“It's really good for our boys to see positive examples of people that look like them, that come from their communities who can really understand the challenges they're facing on a day-to-day basis,” says Andrew Blickle, Community Engagement Manager. “It also does something really great for our mentors, you know. From a very young age they see themselves as change agents—as someone who is making the world a better place every single day.”

Today, Brother Moe is Program Manager of Life Pieces, and his brother, Donnell, having graduated art school, is Art Manager, helping with merchandising and creating an online store to support the program. And they mentor apprentices like Cateo Hilton, who co-leads the Kings class with Tory’elle.

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Cateo Hilton when BitterSweet first met him as a 12-year-old apprentice in 2015.

Whitney Porter

“Brother Cateo, just from opening the building door to get into his apartment, I know what he go through,” says Brother Moe. “I'm proud of him just for overcoming those 50 steps to his apartment door where he's loved by his grandmother.”

“Growing up, you see things, you witness things, and you just don't talk about it,” says Cateo. “It's kinda like you just hold it in. So I feel like through art you are able to express your feelings without talking about it, 'cause there's a lot of things people seen, things children in Kings have probably witnessed, and they think it's normal but it's really not. So art is like a way for them to express themselves in a good way.”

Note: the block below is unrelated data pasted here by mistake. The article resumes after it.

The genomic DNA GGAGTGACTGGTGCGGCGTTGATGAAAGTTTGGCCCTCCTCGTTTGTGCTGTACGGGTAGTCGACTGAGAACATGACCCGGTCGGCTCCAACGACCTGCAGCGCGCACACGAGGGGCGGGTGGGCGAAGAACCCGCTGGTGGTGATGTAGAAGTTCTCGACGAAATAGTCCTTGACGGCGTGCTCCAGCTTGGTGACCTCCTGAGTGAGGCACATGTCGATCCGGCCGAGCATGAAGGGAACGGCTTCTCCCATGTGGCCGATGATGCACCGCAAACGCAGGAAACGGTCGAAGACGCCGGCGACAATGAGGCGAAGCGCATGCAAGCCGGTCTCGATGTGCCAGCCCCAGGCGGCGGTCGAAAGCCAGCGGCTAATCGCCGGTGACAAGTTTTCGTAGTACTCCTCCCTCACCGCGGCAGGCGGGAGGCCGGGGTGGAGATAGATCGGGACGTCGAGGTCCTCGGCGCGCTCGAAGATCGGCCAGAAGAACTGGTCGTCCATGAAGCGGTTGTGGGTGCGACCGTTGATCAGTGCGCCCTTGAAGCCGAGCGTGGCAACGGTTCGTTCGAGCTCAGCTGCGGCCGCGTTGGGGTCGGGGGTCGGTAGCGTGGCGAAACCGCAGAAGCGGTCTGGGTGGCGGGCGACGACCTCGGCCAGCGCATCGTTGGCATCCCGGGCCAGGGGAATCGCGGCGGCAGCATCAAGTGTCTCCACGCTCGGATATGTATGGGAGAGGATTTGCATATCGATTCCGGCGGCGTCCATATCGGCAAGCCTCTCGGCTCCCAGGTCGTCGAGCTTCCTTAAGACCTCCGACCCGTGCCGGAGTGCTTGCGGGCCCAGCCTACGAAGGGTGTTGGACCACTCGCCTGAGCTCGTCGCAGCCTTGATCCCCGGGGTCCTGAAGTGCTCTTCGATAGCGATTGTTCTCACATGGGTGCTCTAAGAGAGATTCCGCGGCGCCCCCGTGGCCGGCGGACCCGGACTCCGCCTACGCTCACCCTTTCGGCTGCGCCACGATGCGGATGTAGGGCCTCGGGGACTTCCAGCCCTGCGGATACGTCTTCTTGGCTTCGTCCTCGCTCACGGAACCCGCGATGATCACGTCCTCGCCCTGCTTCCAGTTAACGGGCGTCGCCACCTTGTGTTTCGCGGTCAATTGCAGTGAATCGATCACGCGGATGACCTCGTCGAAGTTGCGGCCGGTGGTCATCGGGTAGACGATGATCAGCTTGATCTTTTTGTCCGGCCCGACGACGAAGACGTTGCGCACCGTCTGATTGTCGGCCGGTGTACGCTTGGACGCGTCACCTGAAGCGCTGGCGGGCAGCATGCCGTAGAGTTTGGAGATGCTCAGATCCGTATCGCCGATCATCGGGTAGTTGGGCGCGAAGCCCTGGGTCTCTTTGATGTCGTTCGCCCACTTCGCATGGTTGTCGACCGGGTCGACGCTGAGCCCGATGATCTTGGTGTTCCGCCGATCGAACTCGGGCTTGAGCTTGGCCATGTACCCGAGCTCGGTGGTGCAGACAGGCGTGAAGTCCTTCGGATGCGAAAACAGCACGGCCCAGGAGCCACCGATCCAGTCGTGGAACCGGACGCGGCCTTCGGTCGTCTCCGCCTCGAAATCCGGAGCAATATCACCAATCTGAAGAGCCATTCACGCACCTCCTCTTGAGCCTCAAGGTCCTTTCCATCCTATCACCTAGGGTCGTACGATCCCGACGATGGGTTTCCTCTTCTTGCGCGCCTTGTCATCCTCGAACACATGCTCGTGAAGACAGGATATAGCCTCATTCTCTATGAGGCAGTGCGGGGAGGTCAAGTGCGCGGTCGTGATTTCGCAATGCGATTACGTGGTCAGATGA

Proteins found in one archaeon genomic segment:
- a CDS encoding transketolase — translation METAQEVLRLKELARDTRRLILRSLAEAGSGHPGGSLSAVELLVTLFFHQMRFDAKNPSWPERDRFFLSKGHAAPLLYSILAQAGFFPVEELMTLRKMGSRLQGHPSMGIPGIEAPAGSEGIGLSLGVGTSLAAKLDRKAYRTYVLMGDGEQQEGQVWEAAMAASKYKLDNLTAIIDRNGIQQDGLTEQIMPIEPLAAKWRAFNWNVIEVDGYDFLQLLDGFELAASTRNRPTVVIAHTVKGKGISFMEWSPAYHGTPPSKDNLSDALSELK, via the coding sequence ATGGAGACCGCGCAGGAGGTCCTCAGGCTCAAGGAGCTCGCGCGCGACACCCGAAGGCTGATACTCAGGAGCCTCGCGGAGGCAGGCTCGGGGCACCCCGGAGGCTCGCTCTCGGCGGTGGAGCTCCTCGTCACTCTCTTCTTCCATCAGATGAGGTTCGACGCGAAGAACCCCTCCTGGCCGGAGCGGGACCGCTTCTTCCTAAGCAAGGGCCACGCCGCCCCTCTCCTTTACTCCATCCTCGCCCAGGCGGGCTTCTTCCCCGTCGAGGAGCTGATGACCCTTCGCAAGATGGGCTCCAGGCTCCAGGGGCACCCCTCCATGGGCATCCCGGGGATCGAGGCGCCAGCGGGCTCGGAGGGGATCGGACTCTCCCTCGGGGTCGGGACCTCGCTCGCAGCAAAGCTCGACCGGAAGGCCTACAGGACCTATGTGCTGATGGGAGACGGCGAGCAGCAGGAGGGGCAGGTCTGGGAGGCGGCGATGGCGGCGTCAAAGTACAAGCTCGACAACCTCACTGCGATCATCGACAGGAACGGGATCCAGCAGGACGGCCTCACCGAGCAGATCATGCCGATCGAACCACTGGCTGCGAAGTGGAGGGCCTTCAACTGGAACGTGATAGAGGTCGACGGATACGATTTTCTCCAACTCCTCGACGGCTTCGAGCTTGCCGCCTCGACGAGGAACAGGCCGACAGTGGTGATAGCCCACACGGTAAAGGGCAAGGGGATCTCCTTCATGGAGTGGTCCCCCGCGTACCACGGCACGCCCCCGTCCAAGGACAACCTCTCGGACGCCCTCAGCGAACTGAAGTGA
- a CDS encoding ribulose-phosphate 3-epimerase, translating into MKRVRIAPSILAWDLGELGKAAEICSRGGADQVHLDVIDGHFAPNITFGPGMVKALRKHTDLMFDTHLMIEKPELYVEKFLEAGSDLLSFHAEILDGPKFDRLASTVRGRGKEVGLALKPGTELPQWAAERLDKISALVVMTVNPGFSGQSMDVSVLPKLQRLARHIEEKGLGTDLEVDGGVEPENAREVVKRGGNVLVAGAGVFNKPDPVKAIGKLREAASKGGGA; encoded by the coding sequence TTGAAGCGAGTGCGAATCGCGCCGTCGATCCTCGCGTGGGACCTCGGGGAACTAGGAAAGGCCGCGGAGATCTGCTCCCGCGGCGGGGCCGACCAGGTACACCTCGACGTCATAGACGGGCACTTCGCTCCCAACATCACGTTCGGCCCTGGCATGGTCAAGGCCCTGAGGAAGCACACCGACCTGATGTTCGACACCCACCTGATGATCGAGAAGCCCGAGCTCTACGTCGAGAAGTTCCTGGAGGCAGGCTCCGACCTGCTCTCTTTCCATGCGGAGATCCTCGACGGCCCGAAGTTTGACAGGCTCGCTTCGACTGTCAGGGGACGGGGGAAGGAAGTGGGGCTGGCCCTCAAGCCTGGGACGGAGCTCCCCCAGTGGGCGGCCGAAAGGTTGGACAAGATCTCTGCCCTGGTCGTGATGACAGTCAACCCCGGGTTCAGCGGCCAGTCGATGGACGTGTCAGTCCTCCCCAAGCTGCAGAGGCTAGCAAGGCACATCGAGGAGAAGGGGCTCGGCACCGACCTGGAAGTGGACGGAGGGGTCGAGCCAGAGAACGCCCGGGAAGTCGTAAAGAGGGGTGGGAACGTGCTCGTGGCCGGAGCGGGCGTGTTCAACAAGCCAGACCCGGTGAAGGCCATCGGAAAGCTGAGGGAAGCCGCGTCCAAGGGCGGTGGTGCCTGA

A good way. “They're not even thinking about trouble,” says Brother Moe. Tory’elle is thinking about how to fix the potholes on his street and becoming an architect, while Cateo is focused on his 4.0 and law school someday to become a defender of the defenseless. And that’s the difference Life Pieces makes. Teaching the power of self-expression through art and creating life-shaping space to ensure boys can be boys—even when Black growing up in neighborhoods besieged by violence.

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Cateo (left) and Tory'elle (right) outside Drew Elementary School in 2015.

Whitney Porter

“The main thing I always think about, it’s called ‘the purpose,’” says Cateo. “And it's: Our purpose is to provide opportunities for African-American males ages three to twenty-five to discover and activate their innate creative abilities to change challenges into possibilities.” For Cateo this means consistently achieving honor roll. For Tory’elle, this has meant speaking out on issues of public safety and gun violence. For both, it means setting a positive role model for others, and leading by example.

No matter what we go through, it's like we're always a family, a brotherhood.

Cateo Hilton, Junior Mentor, Life Pieces To Masterpieces

Under Pressure